Below are 3 articles written in regards to vet bills. They are very helpful in explaining the what and why of this sometimes confusing part of ownership.
Employing Cost Controls On Your Monthly Veterinarian Bills
By Barry Trinchard
In horse racing, as in any business, costs incurred in your operation should always be examined for their necessity and reasonableness. Veterinary costs incurred in horse racing are expenses that should be examined and questioned in order to operate an efficient stable. The application of sound business practices can help control these costs, and hopefully allow you to reduce their expense.
Understand Your Vet Bills - Then Work to Reduce Them
As in any business, one must have an understanding of costs in order to be able to control them. The key to any owner understanding his veterinary costs is good communication between the owner and his or her trainer. It is important that you, as an owner, understand the veterinary needs of the horses you financially support. Educate yourself about your veterinary statement so that you may begin to understand what treatments are being given to your horse and why.
Understanding your monthly vet bill will help you control it, as you will then be able to discuss with your trainer such ideas as using bute tablets instead of bute injections. Bute tablets, given to your horse through its feed, cost $5.00 per dose, while bute injections, which allow the medication to directly enter your horse's bloodstream, cost $15.00. Is the extra cost of an injection worth the price? Increase your knowledge so that you may decide.
Ask your trainer or veterinarian to explain the components of the veterinary bill. Most trainers and veterinarians encourage owners to learn more about the business, and will be happy to answer your questions. And as the individual writing the monthly check, you are entitled to them.
When you examine the veterinary expenses generated by your racehorses, it is important to know the answers to the following questions:
1) How are my veterinary costs incurred?
Usually, the trainer is the purchasing agent for your horse's veterinarian services, incurring veterinary costs on an owners' behalf. Communicate with your trainer to guide him or her in regard to what veterinary costs you feel should be incurred, and know what costs he or she believes are necessary to keep your horses fit and running to win.
2) Who approves my veterinary charges and justifies their necessity?
In most cases, this task lies with the trainer, as he is in charge of the daily care of your horses. If you believe that your trainer should be solely responsible for purchasing veterinary services, then your trainer should be responsible for accounting to you for these costs, including reviewing and signing all veterinary statements before submitting them to your for payment. This practice incorporates a check and balance system to help control your veterinary costs. If a discrepancy occurs in a bill, or an increase in service costs, the trainer will be able to address such problems in a timely manner with the veterinarian. The trainer should also explain your veterinary costs to you, ideally on a monthly basis.
If your trainer cannot satisfactorily explain the costs you have been billed for, you should feel free to call and ask the veterinarian yourself. It should be noted that one charge an owner will not see listed on a veterinarian's statement is the cost of routine examinations. These examinations, which are requested by your trainer, are done quite regularly without charge to the owner.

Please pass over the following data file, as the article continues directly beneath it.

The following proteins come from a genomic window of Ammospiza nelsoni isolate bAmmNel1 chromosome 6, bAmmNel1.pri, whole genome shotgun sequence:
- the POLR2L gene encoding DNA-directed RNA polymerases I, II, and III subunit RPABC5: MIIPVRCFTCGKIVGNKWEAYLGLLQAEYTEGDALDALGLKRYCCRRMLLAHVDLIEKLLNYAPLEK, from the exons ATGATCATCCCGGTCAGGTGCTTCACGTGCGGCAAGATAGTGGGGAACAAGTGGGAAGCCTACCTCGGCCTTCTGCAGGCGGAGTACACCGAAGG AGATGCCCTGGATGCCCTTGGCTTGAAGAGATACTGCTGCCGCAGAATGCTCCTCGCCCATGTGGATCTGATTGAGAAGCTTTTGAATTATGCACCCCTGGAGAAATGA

3) What do these words appearing on my statement mean?
As in other areas of racing, the words on the vet's statement may not have meaning to you. What are Acepromazine tablets used for? What is Rompun, and why did my horse receive it? What are Sulfamethoxazole and Trimethoprim, and why did my horse need a whole bottle? Do not let the unfamiliarity of the words deter you in your education. Ask!
4) What payment methods are available?
You, as the owner and payer of the veterinary bills, have the ability to inquire about methods of payment. In most businesses, payment terms are negotiable. Always ask your veterinarian if payment terms are available. You may be ale to negotiate terms based on prompt payment, such as a 4% discount if paid by the 10th of the month. Additionally, if you own a number of horses and are generating larger than average veterinarian bills, you may be able to negotiate a volume discount with your veterinarian.
Veterinarian costs are not one of the happier aspects of racehorse ownership. While you may not be able to reduce your monthly vet costs as much as you would like, understanding and applying some basic business principles will work to your advantage.
Veterinary Bills, Explanations
Decoding Your Vet Bill
By Trainer Howard Zucker
One of the least understood factors in the cost of owning a racehorse is your vet bill. Vet expenses are an unwelcome but necessary part of maintaining your racehorse in peak condition.
Hopefully, your horse was raised with few veterinary costs other than routine wormings and vaccinations. Perhaps you had to pay for antibiotics to treat an illness or field injury. If there were no problems during early training at the farm or training center, you paid for routine x-rays to check on knee closure and bone maturity, and if all went well, your steed went off to the track.
Then what happened? All of a sudden you see a seemingly endless list of charges, mostly for unfamiliar medications adding up to a vet bill which averages $100, $200, or upwards of $600 per month. What's going on? Is your horse hurt, dying, or has he become drug dependent from job-related stress? Ask your trainer!
Good communication between owner and trainer, resulting in a thorough explanation of the vet's bill, can keep a healthy business relationship alive and well. A smart trainer informs owners of veterinary work being done on a regular basis, either week-by-week or whenever progress reports are regularly given. Such updates avoid the shock at month's end when the bill arrives. It is also a good idea for trainers to personally check and approve all items on a vet's bill before it is sent to the owner. Such practice eliminates one potential trouble of charges mistakenly applied to your bill. It is also useful for the trainer to add a brief note of explanation for exceptionally large charges as to the procedure employed, why it was necessary, and what medication was used.